It’s the 2nd/4th Wednesday of the month and that means Blogapalooza where we are challenged to write a post and publish it in one hour. Here is this month’s challenge: “Write about a period or moment in your life when you were at your best.” Here’s my take:
Ten years (and a few months) ago, I ran my best marathon time ever. I was 36 years old and managed to pound out a 3:29:54 Finish Time at the Spirit of St Louis Marathon. It was an interesting week especially since that same weekend the Cubs swept the Cardinals back in Chicago. So it was a victory for all Chicagoans though obviously everyone was more into my success than those fleeting northsiders.
Training for a marathon during the Winter is rough enough under ordinary circumstances. It’s dark when you wake up, dark when you get home from work and cold all throughout. This season was extra demanding because my knees were hurting and I had gained some holiday weight. Because of the January weather it was hard to get any kind of consistency going where training was concerned. I couldn’t afford to miss any runs because I inadvertently started my training five weeks late. On top of that, I decided to try a new training program, adding my own on the fly adjustments to make up for those missing weeks. To make matters worse, I caught a terrible cold five days before the marathon.
The Sunday before this race, I had run the Shamrock Shuffle back home and also set a new personal best. But then I caught a very bad cold. I could feel it coming on Sunday evening and by Monday night, I had a full fledged virus running through my system. How could I run a marathon? I wasn’t able to get in the last few training runs of an already truncated training season. I had worked very hard for this marathon, training in the cold, dark winter. Doing speed workouts during my lunch break when WFH and cross training with spin classes and weights.
This had all the makings of a Greek Tragedy waiting to unfold. But I was registered to run the Spirit of St Louis on April 9, so I packed up my gear and headed down I-55. I was staying with a friend from my undergrad days at Northeast Missouri State University. Going to school there allowed me to get to know St Louis so well, which made it an excellent choice for a spring marathon. (a free place to stay did tip the scale a bit!)
I wrote a really long write up about my marathon race story back in the days when I blogged by emailing friends my marathon stories. The website I used is gone but I was able to find it using WaybackMachine so I’ll give a very abridged version by cutting to the chase.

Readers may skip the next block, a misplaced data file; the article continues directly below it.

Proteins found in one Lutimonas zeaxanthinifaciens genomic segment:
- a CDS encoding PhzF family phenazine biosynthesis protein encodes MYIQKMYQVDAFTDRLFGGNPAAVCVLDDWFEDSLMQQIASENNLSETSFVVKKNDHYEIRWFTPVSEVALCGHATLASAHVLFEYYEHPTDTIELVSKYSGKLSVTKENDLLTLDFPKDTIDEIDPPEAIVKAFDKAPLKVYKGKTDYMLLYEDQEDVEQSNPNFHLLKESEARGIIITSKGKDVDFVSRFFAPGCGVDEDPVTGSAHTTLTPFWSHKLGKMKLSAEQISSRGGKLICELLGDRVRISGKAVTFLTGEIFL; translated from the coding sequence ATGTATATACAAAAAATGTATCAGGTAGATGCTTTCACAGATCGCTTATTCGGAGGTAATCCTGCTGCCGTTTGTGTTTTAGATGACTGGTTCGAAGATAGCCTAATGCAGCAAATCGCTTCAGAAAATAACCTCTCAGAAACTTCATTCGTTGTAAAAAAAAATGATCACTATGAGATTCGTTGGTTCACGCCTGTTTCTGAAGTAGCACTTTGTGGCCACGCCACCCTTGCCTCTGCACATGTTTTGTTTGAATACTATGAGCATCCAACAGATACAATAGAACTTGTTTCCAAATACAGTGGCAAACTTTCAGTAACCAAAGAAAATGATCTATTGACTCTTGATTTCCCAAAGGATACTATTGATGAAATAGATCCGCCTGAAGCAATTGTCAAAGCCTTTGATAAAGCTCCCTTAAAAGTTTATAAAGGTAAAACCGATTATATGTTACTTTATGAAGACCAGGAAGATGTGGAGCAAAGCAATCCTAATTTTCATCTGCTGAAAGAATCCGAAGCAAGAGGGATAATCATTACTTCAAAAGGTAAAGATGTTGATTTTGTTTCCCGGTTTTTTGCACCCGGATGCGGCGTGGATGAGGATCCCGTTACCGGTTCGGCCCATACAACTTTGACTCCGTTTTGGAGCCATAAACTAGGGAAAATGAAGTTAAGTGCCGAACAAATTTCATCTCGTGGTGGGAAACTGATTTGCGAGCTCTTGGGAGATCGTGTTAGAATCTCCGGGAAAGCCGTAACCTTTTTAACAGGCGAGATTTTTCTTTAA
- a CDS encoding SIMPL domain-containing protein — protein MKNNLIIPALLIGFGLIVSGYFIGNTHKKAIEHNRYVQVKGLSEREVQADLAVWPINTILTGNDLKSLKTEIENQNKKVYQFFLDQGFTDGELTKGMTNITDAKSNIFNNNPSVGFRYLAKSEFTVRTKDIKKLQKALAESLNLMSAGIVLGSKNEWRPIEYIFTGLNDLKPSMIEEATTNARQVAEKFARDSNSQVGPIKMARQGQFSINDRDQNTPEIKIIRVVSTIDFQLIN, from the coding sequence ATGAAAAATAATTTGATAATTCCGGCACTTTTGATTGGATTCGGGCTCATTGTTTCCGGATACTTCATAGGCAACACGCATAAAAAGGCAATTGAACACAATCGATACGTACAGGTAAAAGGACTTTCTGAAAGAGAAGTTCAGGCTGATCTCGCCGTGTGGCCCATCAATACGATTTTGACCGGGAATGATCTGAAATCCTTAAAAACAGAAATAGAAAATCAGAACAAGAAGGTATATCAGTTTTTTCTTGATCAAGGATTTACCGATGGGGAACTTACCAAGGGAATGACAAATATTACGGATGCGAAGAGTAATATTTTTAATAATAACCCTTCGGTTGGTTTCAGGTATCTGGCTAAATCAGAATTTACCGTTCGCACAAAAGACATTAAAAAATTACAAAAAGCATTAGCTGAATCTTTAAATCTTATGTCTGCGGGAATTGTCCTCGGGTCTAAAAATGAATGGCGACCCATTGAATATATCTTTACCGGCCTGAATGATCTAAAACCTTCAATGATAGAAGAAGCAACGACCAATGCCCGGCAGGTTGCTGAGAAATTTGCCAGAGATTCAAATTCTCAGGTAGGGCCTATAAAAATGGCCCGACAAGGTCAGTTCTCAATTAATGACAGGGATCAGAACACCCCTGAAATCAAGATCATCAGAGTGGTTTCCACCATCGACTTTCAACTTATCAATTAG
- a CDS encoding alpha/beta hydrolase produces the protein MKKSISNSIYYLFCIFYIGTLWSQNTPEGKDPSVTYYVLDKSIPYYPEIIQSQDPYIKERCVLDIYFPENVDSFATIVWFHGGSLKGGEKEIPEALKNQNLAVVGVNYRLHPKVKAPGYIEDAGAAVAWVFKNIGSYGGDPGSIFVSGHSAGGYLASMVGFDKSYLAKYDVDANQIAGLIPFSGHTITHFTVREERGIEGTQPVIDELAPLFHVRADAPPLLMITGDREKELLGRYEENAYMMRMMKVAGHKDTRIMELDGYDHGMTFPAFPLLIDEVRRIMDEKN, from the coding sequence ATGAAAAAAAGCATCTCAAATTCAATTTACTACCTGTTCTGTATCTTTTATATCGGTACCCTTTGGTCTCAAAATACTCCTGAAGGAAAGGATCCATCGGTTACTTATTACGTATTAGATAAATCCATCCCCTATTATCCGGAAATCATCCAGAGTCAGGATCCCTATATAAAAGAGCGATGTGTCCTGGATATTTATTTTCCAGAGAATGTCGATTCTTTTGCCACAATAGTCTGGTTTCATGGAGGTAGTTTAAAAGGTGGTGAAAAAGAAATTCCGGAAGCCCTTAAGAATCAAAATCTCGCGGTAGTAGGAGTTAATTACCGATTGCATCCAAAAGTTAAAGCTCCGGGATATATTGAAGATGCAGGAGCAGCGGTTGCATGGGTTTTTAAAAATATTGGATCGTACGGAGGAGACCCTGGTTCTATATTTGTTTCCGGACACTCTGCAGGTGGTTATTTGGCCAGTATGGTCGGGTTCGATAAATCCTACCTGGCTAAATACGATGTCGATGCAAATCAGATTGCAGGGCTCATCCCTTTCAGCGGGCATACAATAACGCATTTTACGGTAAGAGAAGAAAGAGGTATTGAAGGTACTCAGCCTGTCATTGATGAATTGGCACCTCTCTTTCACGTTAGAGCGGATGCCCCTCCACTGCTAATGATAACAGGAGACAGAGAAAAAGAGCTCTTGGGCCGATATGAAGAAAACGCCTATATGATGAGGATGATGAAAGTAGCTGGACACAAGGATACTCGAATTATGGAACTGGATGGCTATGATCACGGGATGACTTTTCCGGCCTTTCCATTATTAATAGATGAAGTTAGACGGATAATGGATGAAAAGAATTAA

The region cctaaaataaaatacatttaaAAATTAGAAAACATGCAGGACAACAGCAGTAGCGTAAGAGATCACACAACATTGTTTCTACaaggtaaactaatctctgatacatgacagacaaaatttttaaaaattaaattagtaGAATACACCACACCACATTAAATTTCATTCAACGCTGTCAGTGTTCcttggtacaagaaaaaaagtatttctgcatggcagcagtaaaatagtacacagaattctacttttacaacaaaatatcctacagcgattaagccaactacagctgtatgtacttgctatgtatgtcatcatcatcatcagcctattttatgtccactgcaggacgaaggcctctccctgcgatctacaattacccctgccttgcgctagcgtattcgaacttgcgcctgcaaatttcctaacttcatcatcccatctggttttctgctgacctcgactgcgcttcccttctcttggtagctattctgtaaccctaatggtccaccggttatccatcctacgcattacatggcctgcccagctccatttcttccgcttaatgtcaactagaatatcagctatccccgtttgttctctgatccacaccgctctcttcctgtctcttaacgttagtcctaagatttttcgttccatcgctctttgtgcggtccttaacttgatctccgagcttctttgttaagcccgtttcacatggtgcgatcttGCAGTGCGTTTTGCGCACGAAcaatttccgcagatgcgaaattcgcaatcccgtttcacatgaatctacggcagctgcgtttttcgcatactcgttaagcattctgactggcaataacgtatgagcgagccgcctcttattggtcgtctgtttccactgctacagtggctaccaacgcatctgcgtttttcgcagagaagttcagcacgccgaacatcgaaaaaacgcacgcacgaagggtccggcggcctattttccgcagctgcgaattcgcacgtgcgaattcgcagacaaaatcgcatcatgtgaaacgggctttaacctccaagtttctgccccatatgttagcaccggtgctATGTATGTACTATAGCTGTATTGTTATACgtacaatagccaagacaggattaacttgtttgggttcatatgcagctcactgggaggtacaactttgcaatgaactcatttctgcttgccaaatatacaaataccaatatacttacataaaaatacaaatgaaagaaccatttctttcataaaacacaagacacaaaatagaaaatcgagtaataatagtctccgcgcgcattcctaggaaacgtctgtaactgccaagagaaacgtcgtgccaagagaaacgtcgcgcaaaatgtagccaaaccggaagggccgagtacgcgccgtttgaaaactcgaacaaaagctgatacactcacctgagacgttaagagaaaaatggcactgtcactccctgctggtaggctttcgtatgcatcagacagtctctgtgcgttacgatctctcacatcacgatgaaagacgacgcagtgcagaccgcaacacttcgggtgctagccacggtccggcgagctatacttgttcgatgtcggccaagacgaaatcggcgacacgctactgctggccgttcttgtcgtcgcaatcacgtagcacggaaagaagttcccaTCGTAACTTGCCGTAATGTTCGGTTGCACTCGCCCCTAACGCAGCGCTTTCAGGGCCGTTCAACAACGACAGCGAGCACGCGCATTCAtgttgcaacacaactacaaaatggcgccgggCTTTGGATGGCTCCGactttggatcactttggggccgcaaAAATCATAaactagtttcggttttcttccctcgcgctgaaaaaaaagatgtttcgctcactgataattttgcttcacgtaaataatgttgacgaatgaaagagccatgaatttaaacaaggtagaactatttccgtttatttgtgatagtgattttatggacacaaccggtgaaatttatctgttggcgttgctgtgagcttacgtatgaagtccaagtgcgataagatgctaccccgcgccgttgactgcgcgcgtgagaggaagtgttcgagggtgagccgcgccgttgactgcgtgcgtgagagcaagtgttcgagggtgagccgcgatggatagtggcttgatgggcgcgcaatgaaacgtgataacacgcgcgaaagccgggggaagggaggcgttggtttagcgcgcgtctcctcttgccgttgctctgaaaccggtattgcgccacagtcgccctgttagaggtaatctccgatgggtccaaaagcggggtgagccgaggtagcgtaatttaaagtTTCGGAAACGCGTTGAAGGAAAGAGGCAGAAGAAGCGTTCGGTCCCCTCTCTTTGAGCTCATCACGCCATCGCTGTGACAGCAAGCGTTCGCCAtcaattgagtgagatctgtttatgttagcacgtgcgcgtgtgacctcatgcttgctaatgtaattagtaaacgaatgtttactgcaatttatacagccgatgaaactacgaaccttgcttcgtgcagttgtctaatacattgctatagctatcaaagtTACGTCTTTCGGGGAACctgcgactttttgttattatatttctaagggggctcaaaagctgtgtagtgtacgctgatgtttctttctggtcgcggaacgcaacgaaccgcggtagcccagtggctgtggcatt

Although the forecast was for cloudy and rainy, it turned out to be a sunny, windless day and I didn’t have any problems running. The first half of the course was shared with half marathoners and I did my best to not go out too fast.
At Mile 20 I introduced myself to my new friend. His name is Kevin and he told me that we were on pace to do a 3:25 or so. I said to him, I think I’m gonna open it up a bit and see what I can do. A gutsy move, especially since a Boston Qualification time (BQ*) was realistically out of the question. But the one thing I’ve learned that year is that even when you don’t have a prayer, you still have to take your shot. Otherwise you end up in your own personal purgatory.
For the next few miles I ran either just under 8 minutes, if the course flattened out enough or 820s if we hit a hill. At Mile 24 I confirmed what I had suspected a few miles earlier. If I were to walk, I would finish under 4 hours. While I could ease off and try to save something for the end, I realized that at this particular moment, whatever pace I achieved, however fast or slow I ran, that would be my new PR. I controlled my PR and in a small way my destiny.
Somewhere halfway between Mile 24 and Mile 25, on some highway underpass I’ll probably never see again, my watch showed I had been running for 3 hours and 15 minutes…the time I need to qualify for Boston at my age level. The marathon was 1.7 miles too long.
It didn’t matter. I felt strong, ran as fast as I could and the lactic acid meltdown never came. As I approached the finish line, I heard the announce encouraging the runners “if you hurry you can break 3:30”. It hadn’t occurred to me to go for any particular time once I realized I would set a new PR. I threw whatever I had left and pushed for the finish line.
Bending But Not Breaking
In a year that started out with great promise but quickly spiraled out of control, when at times it seemed my best just wasn’t good enough, I probably had no business running a marathon under the training conditions I experienced. Yet on Palm Sunday, the weekend when the St Louis Cardinals went to Chicago and were swept by the Cubs, the marathon gods graced me with a new PR of 3:29:54. I didn’t even have my best stuff, but it was apparently more than enough.
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